Every September 11, the Fog pauses to remember Mark Bingham, our friend and an early member of the San Francisco Fog.
Mark was a successful public relations executive who’d played rugby for the perennial national champions, UC Berkeley. The Fog, by contrast, was a newly formed club that hoped to join the competitive Northern California Rugby Football Union (NCRFU) as its first team geared primarily toward gay men and men of color.
We were mostly complete novices to the game, and our training sessions were horribly remedial, but Mark started showing up anyway. He coached, cajoled, and crashed through our practices, and played No. 8 in our first two friendly matches and in our first tournament (where he promptly dislocated his shoulder). He taught us his favorite rugby songs and made us feel like we were part of something bigger than ourselves. That was early 2001.
Over the summer the Fog did gain entry into the NCRFU. Mark, traveling in Europe, let us know how proud he was of the club’s achievement. He also told us what it meant for him to be part of a rugby team comprised entirely of gay men: “As we worked and sweated and ran and talked together this year, I finally felt accepted as a gay man and a rugby player. My two irreconcilable worlds came together.”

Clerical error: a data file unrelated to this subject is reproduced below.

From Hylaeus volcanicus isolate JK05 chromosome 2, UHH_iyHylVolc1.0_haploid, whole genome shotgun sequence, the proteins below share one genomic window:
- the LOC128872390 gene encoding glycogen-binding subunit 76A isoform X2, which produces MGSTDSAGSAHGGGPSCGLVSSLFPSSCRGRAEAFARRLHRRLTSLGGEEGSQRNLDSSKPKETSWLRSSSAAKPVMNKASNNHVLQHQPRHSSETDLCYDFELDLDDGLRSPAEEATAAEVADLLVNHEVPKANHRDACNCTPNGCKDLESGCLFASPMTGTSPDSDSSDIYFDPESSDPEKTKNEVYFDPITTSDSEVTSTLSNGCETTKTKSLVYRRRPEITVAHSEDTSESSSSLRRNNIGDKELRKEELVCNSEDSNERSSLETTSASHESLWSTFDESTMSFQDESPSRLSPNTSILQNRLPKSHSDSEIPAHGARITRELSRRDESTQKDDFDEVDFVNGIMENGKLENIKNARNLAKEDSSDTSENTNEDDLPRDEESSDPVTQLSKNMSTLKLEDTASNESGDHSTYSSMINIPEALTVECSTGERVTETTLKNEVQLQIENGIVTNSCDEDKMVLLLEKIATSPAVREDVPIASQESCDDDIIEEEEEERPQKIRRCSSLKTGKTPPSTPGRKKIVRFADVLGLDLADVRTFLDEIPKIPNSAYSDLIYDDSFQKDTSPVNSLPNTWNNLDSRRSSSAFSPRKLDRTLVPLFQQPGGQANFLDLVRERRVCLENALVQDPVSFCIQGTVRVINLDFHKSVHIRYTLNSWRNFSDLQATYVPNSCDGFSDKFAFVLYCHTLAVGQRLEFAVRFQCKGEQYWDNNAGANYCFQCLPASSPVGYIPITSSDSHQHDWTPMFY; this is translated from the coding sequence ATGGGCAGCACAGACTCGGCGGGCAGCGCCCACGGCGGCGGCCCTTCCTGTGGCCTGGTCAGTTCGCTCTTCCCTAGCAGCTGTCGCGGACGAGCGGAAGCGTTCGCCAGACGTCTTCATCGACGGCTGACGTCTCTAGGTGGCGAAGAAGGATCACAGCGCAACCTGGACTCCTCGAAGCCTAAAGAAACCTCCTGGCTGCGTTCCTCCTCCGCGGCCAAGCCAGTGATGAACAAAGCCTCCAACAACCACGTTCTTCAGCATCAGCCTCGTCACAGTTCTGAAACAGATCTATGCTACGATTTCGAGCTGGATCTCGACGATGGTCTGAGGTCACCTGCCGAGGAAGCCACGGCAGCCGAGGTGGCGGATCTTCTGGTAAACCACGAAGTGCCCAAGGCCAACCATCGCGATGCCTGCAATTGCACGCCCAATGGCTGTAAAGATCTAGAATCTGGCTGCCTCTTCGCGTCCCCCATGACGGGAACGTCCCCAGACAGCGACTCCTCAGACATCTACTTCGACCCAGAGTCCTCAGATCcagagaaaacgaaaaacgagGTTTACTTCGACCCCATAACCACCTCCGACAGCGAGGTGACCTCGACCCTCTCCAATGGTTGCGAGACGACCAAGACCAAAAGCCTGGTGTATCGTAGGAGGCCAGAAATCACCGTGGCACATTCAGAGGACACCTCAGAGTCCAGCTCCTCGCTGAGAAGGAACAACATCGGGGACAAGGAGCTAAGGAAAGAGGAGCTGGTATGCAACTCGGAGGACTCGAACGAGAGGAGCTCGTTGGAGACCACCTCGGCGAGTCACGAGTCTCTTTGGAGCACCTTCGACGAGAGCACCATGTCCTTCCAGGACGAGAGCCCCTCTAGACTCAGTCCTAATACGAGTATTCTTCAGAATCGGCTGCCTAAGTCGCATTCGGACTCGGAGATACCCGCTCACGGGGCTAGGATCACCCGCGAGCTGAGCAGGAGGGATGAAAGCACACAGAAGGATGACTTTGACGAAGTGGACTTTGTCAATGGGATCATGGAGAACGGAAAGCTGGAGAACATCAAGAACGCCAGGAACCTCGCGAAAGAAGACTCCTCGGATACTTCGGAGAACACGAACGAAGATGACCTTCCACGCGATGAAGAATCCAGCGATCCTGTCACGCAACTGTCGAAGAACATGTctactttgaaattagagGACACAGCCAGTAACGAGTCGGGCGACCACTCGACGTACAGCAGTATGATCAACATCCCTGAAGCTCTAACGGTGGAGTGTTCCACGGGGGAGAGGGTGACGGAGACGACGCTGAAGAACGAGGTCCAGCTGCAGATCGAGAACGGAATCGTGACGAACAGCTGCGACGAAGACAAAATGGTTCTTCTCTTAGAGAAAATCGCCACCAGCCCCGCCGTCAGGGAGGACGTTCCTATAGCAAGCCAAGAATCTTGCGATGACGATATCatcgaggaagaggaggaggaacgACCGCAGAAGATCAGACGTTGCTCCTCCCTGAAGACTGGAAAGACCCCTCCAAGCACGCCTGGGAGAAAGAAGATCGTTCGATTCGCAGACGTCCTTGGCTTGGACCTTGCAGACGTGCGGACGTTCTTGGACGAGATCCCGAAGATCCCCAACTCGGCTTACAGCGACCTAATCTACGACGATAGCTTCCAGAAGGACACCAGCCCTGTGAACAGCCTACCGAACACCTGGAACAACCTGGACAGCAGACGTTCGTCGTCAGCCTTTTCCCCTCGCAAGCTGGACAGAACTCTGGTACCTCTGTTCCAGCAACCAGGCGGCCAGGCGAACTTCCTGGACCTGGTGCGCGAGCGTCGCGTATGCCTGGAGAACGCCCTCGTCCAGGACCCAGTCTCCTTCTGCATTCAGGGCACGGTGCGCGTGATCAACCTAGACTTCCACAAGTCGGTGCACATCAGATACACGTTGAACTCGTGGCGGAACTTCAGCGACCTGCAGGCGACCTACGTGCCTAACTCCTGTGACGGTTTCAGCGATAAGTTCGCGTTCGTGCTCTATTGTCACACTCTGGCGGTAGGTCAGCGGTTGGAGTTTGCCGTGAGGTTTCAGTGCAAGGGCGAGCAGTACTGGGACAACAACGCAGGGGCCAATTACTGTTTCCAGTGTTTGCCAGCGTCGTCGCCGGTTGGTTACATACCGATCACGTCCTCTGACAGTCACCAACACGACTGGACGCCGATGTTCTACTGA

Mark never got another opportunity to play for the Fog. He was aboard United flight 93 when it crashed in rural Pennsylvania on September 11, 2001.
This Thursday we will gather once again to remember Mark and the many gifts he brought to our young club. And as always, we will honor his mother, Alice Hoagland, too. A tireless supporter of Fog Rugby and of the international gay rugby movement, Hoagland can usually be seen cheering on teams from all over the world at the biennial Bingham Cup tournament, established by the Fog in 2002 in her son’s memory.
For the full text of Mark Bingham’s final email to the Fog, see our About page.